shift in size from page turn to page turn, generating a story within a story.  Readers will pause to make sure to not miss any of the included items; a photograph of both the children in their respective rooms and posters on each other's walls of the place in which their friend resides.  How many will want a bunny lamp like the one in the girl's bedroom?  How many will identify with the boy's passion for fish and sea creatures?

The scenes inside the post office and postal sorting facility are informative and engaging.  Several wordless images speak volumes.  The two-page pictures are lovely as are the cross-country scenes.  

One of my many favorite illustrations is a single-page picture.  It's one of those times in a story where you hold your breath, waiting to see what happens.  A boy, his mother, and their dog are walking down a wet sidewalk in the rain in the city.  The battered box rests against two large objects in the gutter.  The dog is pulling on its leash toward the box.  A pale sky highlights the buildings, streetlamps, a stoplight, and a bus stop sign. Close to us is the sidewalk shiny in the rainstorm.  It draws us toward the three characters. 

In reading The Lost Package written by Richard Ho with illustrations by Jessica Lanan, we come to understand with greater insight the value of a single act.  It magnifies the notion of what-if.  Both the author and illustrator have notes for readers on the final page.  What a truly genuine and touching story this is!  I highly recommend it for your personal and professional bookshelves.

To discover more about both Richard Ho and Jessica Lanan and their other work, please visit their websites by following the link attached to their names.  Richard Ho has accounts on Facebook and Twitter.  Jessica Lanan has accounts on Facebook, Instagram, and Twitter. At Macmillan you can view interior illustrations.  You might be able to watch an archive of the launch here hosted by Books of Wonder.

For those who have spent many an hour on water in a boat, what we see around us is only a small portion of the wonders being in a boat affords us.  There is much to be seen underwater which in turn affects what we see above it.  The brother collaborators who gave us The Old Truck (Norton Young Readers, an imprint of W. W. Norton and Company, January 7, 2020) have a new release.  The Old Boat (Norton Young Readers, an imprint of W. W. Norton and Company, March 2, 2021) written and illustrated by Jarrett Pumphrey and Jerome Pumphrey is an ode to our environment, family, and shared experiences using a boat as a focal point.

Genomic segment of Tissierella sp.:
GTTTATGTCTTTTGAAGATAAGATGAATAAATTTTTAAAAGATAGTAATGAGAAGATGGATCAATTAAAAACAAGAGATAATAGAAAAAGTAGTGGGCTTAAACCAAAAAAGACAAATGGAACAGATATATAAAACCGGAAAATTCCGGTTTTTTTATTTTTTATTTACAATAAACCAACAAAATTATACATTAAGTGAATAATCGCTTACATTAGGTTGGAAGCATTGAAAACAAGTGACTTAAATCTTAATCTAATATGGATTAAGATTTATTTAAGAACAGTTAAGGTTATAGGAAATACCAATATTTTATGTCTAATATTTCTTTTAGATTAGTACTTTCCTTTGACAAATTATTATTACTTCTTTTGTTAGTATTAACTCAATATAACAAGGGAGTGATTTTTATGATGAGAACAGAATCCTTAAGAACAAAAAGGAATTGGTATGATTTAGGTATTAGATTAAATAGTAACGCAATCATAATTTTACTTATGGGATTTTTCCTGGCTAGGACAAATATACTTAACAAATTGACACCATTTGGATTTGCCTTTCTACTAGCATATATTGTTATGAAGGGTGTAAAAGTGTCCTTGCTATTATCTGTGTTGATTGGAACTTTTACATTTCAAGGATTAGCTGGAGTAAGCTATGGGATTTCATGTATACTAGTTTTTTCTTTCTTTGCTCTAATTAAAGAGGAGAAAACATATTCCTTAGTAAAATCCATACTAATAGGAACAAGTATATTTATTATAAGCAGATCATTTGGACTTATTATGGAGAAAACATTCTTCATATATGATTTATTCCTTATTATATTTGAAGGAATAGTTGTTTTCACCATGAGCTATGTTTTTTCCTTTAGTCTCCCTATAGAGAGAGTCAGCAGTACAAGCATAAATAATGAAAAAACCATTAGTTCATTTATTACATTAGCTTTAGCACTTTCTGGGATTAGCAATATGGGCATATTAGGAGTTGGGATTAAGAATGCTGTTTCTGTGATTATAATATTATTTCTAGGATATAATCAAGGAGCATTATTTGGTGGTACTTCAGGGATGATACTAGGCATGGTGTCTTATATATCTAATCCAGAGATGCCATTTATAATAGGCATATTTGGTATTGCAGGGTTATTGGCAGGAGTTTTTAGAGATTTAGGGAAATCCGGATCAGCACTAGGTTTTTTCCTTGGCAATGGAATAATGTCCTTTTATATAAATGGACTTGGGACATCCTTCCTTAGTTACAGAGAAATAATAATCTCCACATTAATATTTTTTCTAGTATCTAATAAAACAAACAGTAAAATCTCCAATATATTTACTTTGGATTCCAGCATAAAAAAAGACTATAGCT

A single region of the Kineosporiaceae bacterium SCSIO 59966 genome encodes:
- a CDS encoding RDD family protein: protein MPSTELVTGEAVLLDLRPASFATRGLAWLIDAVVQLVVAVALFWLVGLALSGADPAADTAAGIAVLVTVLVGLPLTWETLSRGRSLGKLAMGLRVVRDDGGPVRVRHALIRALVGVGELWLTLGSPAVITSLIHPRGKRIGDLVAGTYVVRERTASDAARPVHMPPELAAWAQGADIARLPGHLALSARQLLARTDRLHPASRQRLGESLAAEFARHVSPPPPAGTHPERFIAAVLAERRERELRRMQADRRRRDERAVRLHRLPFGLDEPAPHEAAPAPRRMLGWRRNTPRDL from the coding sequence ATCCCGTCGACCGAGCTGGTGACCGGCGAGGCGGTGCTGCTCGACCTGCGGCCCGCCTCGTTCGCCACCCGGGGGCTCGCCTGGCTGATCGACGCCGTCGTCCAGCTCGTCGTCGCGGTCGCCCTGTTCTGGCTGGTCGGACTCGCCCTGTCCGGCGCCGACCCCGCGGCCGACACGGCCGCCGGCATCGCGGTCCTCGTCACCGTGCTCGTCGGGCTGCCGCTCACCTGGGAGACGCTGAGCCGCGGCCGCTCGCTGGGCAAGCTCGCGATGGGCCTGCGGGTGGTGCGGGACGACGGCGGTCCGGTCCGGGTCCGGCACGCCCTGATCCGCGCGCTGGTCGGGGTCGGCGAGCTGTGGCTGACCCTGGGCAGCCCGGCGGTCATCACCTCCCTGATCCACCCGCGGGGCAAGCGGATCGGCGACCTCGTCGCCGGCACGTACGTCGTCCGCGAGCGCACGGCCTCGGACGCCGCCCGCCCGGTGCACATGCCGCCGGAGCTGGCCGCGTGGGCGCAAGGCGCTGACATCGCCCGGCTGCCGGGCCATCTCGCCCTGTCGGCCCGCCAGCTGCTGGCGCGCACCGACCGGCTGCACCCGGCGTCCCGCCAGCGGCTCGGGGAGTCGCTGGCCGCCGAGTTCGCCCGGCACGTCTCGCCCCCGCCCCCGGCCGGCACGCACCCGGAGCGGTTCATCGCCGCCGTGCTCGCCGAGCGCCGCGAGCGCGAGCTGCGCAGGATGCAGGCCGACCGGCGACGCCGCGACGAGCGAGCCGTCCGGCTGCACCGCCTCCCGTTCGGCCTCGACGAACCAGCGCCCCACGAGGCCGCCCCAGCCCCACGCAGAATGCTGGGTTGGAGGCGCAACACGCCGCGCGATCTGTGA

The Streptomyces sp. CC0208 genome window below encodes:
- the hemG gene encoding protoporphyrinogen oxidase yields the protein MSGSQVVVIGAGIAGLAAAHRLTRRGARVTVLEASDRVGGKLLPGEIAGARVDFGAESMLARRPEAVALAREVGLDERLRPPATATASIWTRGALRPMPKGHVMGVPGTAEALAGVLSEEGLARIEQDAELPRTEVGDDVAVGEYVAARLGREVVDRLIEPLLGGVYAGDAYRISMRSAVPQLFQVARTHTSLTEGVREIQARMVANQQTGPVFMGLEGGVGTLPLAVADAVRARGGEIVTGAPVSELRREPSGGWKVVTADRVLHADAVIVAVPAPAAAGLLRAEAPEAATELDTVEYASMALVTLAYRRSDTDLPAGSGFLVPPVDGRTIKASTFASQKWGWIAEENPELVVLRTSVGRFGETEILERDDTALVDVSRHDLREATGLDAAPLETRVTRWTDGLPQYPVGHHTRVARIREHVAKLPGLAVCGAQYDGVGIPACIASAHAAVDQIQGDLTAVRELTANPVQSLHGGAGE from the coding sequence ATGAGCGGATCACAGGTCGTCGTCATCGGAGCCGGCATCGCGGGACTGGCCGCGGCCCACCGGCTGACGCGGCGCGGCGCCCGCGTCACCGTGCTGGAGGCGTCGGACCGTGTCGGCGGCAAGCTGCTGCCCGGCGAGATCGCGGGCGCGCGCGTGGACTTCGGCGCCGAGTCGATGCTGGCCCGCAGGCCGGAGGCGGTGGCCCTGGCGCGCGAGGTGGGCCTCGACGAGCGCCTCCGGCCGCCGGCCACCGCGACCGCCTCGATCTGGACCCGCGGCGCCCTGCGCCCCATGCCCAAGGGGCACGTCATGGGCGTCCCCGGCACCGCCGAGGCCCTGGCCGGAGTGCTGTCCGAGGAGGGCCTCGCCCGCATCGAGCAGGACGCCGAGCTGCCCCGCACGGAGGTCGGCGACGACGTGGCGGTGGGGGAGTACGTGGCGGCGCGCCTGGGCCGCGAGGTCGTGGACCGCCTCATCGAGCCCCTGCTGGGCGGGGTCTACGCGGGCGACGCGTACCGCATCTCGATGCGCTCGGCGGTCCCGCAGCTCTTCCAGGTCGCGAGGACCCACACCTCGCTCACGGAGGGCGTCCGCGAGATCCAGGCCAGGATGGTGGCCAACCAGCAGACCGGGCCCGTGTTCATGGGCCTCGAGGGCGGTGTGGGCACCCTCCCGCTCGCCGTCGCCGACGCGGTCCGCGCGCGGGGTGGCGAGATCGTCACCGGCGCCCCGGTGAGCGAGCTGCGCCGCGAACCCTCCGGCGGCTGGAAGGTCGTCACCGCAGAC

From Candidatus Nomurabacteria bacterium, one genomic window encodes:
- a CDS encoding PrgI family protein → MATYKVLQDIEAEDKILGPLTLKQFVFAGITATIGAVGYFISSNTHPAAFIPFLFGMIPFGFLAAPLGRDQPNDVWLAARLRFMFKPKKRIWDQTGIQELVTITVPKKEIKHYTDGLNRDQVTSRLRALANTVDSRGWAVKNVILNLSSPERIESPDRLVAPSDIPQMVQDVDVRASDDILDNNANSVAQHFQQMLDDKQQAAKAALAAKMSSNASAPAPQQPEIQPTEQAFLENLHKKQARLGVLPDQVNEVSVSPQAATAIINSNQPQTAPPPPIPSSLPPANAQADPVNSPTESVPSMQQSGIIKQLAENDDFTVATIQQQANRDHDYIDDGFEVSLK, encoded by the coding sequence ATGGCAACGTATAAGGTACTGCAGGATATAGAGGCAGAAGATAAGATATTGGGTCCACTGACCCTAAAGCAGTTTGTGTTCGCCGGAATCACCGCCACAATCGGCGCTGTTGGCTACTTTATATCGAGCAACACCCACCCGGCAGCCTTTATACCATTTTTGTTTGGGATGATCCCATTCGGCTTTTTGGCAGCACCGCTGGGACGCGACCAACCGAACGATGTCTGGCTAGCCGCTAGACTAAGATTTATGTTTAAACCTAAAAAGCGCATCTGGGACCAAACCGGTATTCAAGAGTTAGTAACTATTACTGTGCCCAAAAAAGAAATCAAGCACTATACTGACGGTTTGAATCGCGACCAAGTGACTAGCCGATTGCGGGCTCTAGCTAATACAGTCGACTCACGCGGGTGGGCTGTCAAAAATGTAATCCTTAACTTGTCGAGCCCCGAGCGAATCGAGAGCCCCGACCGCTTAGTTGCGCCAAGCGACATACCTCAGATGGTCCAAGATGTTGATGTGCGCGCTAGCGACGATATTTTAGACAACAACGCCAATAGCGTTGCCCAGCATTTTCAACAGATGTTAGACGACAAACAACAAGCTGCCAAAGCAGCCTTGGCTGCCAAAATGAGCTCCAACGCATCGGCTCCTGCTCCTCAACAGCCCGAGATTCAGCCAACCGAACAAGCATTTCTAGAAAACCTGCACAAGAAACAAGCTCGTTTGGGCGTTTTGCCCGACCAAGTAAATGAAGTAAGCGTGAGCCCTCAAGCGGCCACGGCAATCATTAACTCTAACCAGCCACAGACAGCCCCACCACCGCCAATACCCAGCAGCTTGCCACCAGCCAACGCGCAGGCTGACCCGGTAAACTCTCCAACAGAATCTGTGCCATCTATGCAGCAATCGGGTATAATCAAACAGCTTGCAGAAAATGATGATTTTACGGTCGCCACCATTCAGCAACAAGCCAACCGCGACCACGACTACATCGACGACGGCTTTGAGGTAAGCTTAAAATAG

Off a small island, an old boat rode the tide.

Over time, the old boat moved from the island into deeper and deeper waters.  It supplied the woman and boy what they needed.  It gave them a place to dream dreams.  In that old boat, they saw breathtaking wonders given to them from the water beneath the waves.

Still more time passed.  Now the boy, a man, traveled farther from the small island.  The island was no longer in sight.

The old boat was weary, worn, chilly and most decidedly lost in a raging storm.  All that remained was the turbulent waves and angry sky.  Fortunately, after the storm passed, the man washed ashore on a sandy beach on another small island.

There, the man saw what needed to be done.  He started, little by little, to change the landscape of the beach, moving into deeper and deeper waters.  He inspired others.  The man and the old boat were settled and satisfied, content in their new places.

Readers willingly place themselves in the old boat near the small island.  Through the words of Jarrett Pumphrey and Jerome Pumphrey, we ride with the boy and woman during their shared experiences.  Jarrett Pumphrey's and Jerome Pumphrey's use of alliteration in one special sentence is enchanting.  It's like riding the swells of water formed by wind.

This creative duo brings the story full circle through generations by using repeating words and phrases.  We accept the changes as inevitable, but those things which cement connections to each other and to our planet remain the same, but stronger.  We know something in the story is about to shift when we read this sentence.